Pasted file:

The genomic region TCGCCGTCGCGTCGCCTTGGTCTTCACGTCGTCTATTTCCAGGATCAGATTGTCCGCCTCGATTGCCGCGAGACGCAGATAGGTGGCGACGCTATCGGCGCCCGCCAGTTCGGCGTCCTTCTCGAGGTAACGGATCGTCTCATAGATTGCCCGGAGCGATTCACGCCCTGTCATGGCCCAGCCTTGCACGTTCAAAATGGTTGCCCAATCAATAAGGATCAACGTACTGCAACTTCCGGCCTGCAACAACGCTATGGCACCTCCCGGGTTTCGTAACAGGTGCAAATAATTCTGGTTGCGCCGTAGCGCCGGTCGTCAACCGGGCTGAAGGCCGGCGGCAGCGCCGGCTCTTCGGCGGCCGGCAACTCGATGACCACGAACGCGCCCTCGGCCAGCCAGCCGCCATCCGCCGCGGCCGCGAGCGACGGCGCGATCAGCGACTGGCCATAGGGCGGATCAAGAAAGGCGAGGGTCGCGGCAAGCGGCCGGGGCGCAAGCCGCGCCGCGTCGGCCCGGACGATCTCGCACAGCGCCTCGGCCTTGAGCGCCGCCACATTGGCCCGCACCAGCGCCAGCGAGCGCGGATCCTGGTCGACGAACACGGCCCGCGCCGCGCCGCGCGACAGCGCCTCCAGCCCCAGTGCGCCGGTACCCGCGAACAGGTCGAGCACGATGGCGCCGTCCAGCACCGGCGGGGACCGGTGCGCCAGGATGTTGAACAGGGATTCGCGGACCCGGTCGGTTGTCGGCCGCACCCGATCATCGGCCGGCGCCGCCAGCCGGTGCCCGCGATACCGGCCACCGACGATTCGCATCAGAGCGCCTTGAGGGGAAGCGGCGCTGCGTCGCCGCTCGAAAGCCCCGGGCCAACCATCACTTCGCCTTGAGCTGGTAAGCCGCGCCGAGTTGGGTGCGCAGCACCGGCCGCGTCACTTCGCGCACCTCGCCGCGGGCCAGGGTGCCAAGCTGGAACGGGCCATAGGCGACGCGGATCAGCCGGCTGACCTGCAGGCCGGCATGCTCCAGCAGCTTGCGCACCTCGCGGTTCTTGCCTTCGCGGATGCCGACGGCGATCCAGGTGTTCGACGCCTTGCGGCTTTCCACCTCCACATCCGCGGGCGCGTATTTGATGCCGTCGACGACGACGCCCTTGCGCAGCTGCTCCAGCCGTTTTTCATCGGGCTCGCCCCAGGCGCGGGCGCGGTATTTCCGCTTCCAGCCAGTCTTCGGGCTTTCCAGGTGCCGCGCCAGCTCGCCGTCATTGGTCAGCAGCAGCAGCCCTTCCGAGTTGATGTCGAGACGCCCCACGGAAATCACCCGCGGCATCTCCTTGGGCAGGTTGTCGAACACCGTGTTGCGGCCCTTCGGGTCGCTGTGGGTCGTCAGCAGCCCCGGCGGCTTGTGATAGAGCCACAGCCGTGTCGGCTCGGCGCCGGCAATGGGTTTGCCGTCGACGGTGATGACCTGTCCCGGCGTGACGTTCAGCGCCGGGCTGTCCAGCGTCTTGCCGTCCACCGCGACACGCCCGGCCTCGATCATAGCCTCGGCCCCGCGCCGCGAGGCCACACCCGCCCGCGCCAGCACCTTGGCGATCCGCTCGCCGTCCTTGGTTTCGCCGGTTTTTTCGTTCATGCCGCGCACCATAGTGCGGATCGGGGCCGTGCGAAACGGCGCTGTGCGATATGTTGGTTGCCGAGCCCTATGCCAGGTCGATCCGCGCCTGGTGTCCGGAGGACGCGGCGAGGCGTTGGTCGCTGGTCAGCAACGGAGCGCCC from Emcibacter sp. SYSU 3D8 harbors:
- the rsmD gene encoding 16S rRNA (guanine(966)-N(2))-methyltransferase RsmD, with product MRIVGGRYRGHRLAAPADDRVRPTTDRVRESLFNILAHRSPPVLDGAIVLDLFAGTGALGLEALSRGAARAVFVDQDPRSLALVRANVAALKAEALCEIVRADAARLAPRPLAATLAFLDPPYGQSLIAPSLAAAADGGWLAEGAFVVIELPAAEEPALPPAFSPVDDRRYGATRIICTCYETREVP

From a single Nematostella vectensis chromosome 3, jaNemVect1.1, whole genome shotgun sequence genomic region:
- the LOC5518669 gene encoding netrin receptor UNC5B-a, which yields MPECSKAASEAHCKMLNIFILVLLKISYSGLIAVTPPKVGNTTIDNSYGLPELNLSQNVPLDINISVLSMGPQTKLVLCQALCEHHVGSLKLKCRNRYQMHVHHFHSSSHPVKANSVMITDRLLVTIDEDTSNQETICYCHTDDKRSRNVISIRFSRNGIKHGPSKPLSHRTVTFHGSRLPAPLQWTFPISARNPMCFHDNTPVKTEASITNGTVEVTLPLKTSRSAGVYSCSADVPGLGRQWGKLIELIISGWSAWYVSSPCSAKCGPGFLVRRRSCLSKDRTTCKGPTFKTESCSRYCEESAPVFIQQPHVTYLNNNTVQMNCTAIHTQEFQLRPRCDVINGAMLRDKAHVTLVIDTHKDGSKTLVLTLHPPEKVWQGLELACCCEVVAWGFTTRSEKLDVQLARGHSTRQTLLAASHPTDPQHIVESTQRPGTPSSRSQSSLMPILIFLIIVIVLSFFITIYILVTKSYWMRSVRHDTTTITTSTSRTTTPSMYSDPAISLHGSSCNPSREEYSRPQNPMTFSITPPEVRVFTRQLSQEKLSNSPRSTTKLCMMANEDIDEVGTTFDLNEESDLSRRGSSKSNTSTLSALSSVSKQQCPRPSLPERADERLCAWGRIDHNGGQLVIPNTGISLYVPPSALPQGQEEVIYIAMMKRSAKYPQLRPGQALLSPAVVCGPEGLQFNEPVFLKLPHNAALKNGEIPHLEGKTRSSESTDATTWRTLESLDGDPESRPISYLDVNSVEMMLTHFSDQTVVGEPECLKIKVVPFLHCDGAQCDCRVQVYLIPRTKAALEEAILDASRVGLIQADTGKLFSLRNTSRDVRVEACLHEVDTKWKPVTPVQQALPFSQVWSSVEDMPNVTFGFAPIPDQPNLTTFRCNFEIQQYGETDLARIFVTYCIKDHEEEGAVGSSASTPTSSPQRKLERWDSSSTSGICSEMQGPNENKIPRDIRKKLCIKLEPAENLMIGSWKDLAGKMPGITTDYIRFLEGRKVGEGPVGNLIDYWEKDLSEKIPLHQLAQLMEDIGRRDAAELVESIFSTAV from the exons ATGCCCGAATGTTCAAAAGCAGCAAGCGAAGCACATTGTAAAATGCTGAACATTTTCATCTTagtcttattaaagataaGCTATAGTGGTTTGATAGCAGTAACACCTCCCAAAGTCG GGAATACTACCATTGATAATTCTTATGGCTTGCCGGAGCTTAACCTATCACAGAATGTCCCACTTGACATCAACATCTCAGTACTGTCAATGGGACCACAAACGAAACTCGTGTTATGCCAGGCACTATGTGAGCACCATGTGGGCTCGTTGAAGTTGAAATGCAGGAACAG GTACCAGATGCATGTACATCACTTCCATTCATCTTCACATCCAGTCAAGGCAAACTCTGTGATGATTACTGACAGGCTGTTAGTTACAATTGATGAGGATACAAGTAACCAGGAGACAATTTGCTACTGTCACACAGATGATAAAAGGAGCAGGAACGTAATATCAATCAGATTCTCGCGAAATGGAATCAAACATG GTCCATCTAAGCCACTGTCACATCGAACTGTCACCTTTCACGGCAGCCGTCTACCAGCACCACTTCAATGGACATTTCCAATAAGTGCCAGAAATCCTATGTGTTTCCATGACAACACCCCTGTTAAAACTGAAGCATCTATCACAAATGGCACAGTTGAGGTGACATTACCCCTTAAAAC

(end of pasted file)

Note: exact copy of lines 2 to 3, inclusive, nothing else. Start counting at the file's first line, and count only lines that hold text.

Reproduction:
- the rsmD gene encoding 16S rRNA (guanine(966)-N(2))-methyltransferase RsmD, with product MRIVGGRYRGHRLAAPADDRVRPTTDRVRESLFNILAHRSPPVLDGAIVLDLFAGTGALGLEALSRGAARAVFVDQDPRSLALVRANVAALKAEALCEIVRADAARLAPRPLAATLAFLDPPYGQSLIAPSLAAAADGGWLAEGAFVVIELPAAEEPALPPAFSPVDDRRYGATRIICTCYETREVP

From a single Nematostella vectensis chromosome 3, jaNemVect1.1, whole genome shotgun sequence genomic region: